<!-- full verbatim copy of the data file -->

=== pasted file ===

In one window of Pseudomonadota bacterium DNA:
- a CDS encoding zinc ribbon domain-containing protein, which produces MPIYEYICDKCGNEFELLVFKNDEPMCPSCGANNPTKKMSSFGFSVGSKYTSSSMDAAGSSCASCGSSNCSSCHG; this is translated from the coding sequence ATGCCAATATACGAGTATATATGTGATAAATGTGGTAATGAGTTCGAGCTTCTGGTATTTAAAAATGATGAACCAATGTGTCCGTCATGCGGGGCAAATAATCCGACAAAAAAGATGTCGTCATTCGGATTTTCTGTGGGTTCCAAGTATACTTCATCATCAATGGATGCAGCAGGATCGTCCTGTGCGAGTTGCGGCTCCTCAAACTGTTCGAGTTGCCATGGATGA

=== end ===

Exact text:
In one window of Pseudomonadota bacterium DNA:
- a CDS encoding zinc ribbon domain-containing protein, which produces MPIYEYICDKCGNEFELLVFKNDEPMCPSCGANNPTKKMSSFGFSVGSKYTSSSMDAAGSSCASCGSSNCSSCHG; this is translated from the coding sequence ATGCCAATATACGAGTATATATGTGATAAATGTGGTAATGAGTTCGAGCTTCTGGTATTTAAAAATGATGAACCAATGTGTCCGTCATGCGGGGCAAATAATCCGACAAAAAAGATGTCGTCATTCGGATTTTCTGTGGGTTCCAAGTATACTTCATCATCAATGGATGCAGCAGGATCGTCCTGTGCGAGTTGCGGCTCCTCAAACTGTTCGAGTTGCCATGGATGA